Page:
Sunday, 9 December 2012

A tour of Cheshire pubs and breweries


       yesterday me and Wee Fatha drove over to Dunham Massey for him to pick up his extensive Christmas beer supplies, and to visit a crematorium nearby. What with the crematorium opening early and the Dunham Brewery shop opening at 11.00 he could have done everything on his list by midday; but where would the fun have been in that? Sensibly I was invited along to provide suggestions for elongating the days activities, thus.....

We set off across the Snake in glorious sunshine, admiring the snowy peaks and hazy vistas over  Glossop before we descended into fog, murk, and cloud, as we entered Manchester. First stop for WF was to be a personal one so he suggested I might wish to jump out near the Railway in Broadheath. That's not really a question to be honest! Of course I wanted to...

I took a few pics of the exterior on arriving and waited at the bar behind a guy who after being served with a pint of Holts Mild, which was my tipple of choice, asked if it was alright if he took some pictures - I turned to him and said "Oh I;m here to do the same thing". It quickly transpired that we were both fans of National Inventory pubs, and the photographing of them, and that he'd read my blog, which makes him a thoroughly nice chap. The landlady was quite amused about us arriving at the same time having never met, ordering the same drink and then setting off, me first, photographing a different room to one another all the way round this fantastic multi-roomed pub.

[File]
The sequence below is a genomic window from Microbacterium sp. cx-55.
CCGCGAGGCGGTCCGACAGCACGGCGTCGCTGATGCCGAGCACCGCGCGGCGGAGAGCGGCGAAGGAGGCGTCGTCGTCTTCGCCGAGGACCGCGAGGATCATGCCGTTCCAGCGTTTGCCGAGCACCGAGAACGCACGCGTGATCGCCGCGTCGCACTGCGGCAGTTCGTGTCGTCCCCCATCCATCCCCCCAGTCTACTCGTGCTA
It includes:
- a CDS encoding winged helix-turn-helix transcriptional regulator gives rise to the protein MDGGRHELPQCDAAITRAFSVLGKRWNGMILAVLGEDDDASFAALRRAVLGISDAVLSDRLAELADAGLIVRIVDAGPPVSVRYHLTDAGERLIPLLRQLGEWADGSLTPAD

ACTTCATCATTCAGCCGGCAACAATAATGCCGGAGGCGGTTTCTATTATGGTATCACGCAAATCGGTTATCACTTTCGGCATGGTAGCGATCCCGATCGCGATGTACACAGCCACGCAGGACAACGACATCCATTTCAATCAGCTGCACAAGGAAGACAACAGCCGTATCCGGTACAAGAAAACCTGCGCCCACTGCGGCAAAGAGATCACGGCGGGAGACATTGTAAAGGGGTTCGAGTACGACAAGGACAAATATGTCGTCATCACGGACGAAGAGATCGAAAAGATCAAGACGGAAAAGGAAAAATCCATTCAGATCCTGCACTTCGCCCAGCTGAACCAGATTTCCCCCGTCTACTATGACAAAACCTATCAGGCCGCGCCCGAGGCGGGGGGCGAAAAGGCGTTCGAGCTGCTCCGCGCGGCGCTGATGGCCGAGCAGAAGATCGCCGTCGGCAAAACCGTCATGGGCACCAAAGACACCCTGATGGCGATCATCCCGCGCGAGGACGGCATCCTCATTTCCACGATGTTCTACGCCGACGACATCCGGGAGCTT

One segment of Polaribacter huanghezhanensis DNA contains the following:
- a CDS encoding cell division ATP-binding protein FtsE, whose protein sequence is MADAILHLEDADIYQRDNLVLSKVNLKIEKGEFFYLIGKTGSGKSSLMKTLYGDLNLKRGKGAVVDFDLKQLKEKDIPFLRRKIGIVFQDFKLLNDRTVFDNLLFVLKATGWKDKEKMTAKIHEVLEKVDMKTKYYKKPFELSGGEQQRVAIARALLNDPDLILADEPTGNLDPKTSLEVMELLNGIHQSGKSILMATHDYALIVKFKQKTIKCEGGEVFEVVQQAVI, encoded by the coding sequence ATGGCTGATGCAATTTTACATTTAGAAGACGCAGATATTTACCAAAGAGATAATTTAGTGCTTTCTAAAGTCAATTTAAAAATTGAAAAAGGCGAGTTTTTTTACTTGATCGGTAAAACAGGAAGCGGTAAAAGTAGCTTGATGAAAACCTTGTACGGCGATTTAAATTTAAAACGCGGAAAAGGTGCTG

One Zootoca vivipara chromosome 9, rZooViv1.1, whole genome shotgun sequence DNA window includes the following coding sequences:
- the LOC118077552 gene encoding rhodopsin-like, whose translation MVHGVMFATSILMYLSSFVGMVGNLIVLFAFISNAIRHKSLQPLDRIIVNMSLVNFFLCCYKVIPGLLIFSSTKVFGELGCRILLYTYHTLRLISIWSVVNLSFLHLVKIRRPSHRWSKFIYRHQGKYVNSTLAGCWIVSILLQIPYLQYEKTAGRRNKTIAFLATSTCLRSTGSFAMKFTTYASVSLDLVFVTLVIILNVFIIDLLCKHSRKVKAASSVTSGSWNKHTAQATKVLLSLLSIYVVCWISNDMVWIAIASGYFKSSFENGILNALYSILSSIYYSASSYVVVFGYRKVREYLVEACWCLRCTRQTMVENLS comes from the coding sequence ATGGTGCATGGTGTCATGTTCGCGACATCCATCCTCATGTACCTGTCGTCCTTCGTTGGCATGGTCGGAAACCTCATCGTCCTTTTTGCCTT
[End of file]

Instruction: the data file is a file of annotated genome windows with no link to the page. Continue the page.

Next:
A couple of regulars arrived but it was quite quiet, allowing ample opportunity to photograph the interior (I'll put some pics on Flickr, with a link to follow), and it was nice to talk to the landlord about Holts, whose Christmas beer he will be putting on next week, and also of course fellow "Inventory-head" Martin. A great start to the day.

Soon I was back in the beer chariot and we were loading up oodles of lovely bottle conditioned beer (and I mean that literally - none of the sour piss that sometimes passes for BCA, from Dunham Massey brewery) before heading off to pick up a mixed case of bottles from Blakemere/Northern Brewing. Vehicle laden with bottles we clinked our way to our next stop, the Boot Inn at Boothsdale near Kelsall.

Thanks to Mudgie for finding the link to the interesting (if outdated) Olde World Cheshire pubs website from where I found out about the Boot. That its an old pub that WF has never been to in Cheshire is quite a coup - and despite the fact that it must do a roaring food trade, it was still warm and comfortable and selling 4 real ales from the Weetwood Brewery, which can't be more than a mile away. WF had a half (most of a half, since he's driving, and this will be the case, in lesser and lesser quantities, as we go through the day) of Cheshire Cat, and I the Old Dog, whilst we sat in the window near the fire.

We headed to the excellent Travellers Rest at Alpraham next, which is on the National Inventory of Unspoilt pub Interiors. You may recall my having mentioned this before.